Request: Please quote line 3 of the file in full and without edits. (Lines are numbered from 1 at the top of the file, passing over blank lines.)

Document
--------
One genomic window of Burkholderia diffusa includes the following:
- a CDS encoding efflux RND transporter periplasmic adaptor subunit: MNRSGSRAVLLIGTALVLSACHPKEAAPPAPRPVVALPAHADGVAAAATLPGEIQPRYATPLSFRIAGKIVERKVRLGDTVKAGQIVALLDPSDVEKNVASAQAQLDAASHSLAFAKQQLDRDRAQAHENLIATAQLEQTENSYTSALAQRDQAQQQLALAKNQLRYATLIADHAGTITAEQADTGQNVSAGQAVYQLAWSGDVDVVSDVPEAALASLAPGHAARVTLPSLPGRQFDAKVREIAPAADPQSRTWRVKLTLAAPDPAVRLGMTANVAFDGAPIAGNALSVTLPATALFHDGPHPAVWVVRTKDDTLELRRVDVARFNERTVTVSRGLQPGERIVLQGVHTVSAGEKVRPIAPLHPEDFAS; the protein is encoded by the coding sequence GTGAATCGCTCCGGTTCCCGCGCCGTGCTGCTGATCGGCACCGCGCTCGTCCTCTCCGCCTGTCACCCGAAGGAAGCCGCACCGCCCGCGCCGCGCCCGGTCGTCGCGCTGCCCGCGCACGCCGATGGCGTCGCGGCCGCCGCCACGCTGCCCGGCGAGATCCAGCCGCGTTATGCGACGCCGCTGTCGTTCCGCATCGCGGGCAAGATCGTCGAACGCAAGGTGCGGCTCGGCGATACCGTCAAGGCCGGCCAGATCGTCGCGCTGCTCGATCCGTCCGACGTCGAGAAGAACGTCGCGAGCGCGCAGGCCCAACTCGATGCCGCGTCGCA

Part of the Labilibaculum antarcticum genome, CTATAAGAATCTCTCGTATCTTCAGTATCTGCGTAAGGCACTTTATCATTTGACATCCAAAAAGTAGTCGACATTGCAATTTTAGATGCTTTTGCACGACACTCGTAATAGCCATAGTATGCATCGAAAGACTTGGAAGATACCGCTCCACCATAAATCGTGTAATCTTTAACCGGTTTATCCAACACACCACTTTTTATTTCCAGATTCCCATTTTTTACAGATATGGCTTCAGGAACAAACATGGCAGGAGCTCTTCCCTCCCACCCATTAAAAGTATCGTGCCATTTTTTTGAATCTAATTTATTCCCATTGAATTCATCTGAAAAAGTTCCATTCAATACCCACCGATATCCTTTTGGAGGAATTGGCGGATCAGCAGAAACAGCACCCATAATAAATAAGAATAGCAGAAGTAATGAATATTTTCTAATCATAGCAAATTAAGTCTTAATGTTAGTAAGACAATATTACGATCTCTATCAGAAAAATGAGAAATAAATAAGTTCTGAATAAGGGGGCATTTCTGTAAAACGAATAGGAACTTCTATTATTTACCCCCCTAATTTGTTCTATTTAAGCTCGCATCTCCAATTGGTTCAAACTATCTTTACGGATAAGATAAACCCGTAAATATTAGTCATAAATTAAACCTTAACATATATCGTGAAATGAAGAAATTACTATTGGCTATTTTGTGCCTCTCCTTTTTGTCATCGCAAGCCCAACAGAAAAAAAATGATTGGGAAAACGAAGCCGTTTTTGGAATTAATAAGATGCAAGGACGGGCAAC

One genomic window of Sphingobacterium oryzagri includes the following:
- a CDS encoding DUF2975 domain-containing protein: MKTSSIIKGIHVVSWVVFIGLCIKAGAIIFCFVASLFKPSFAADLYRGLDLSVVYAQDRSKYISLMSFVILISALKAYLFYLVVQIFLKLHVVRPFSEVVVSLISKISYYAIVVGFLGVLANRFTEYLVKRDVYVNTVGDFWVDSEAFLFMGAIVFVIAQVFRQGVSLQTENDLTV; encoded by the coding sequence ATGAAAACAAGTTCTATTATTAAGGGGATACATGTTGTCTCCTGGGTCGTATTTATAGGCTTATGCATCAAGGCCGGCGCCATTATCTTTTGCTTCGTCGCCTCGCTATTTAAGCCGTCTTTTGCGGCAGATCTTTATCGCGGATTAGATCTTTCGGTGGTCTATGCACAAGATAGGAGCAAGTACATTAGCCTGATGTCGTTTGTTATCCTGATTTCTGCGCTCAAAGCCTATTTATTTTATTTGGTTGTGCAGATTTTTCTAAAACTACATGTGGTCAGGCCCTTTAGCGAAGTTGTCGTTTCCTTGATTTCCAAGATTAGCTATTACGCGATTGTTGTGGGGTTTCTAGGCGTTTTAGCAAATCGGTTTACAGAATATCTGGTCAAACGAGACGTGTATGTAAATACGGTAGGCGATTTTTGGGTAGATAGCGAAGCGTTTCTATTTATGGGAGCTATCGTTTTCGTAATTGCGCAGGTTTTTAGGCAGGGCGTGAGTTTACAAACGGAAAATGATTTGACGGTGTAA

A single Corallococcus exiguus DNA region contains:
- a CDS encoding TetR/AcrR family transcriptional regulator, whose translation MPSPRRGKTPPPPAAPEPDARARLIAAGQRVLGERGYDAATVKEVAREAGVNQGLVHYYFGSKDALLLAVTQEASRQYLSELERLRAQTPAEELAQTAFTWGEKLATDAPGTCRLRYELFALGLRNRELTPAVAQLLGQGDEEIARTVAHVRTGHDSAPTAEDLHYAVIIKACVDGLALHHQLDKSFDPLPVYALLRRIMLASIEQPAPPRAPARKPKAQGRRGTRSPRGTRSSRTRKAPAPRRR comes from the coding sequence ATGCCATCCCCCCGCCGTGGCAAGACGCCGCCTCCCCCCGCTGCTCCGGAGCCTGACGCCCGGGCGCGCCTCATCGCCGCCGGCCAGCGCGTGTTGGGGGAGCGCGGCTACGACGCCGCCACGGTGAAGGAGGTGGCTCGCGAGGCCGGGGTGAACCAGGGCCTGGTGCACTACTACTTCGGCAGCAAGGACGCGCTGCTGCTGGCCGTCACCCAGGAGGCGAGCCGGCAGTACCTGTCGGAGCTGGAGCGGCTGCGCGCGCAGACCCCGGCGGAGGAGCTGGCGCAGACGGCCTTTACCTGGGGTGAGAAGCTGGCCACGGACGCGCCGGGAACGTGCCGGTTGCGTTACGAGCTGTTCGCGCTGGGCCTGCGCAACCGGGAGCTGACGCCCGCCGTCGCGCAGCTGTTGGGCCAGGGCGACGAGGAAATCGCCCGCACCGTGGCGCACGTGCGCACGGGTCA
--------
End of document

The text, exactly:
Part of the Labilibaculum antarcticum genome, CTATAAGAATCTCTCGTATCTTCAGTATCTGCGTAAGGCACTTTATCATTTGACATCCAAAAAGTAGTCGACATTGCAATTTTAGATGCTTTTGCACGACACTCGTAATAGCCATAGTATGCATCGAAAGACTTGGAAGATACCGCTCCACCATAAATCGTGTAATCTTTAACCGGTTTATCCAACACACCACTTTTTATTTCCAGATTCCCATTTTTTACAGATATGGCTTCAGGAACAAACATGGCAGGAGCTCTTCCCTCCCACCCATTAAAAGTATCGTGCCATTTTTTTGAATCTAATTTATTCCCATTGAATTCATCTGAAAAAGTTCCATTCAATACCCACCGATATCCTTTTGGAGGAATTGGCGGATCAGCAGAAACAGCACCCATAATAAATAAGAATAGCAGAAGTAATGAATATTTTCTAATCATAGCAAATTAAGTCTTAATGTTAGTAAGACAATATTACGATCTCTATCAGAAAAATGAGAAATAAATAAGTTCTGAATAAGGGGGCATTTCTGTAAAACGAATAGGAACTTCTATTATTTACCCCCCTAATTTGTTCTATTTAAGCTCGCATCTCCAATTGGTTCAAACTATCTTTACGGATAAGATAAACCCGTAAATATTAGTCATAAATTAAACCTTAACATATATCGTGAAATGAAGAAATTACTATTGGCTATTTTGTGCCTCTCCTTTTTGTCATCGCAAGCCCAACAGAAAAAAAATGATTGGGAAAACGAAGCCGTTTTTGGAATTAATAAGATGCAAGGACGGGCAAC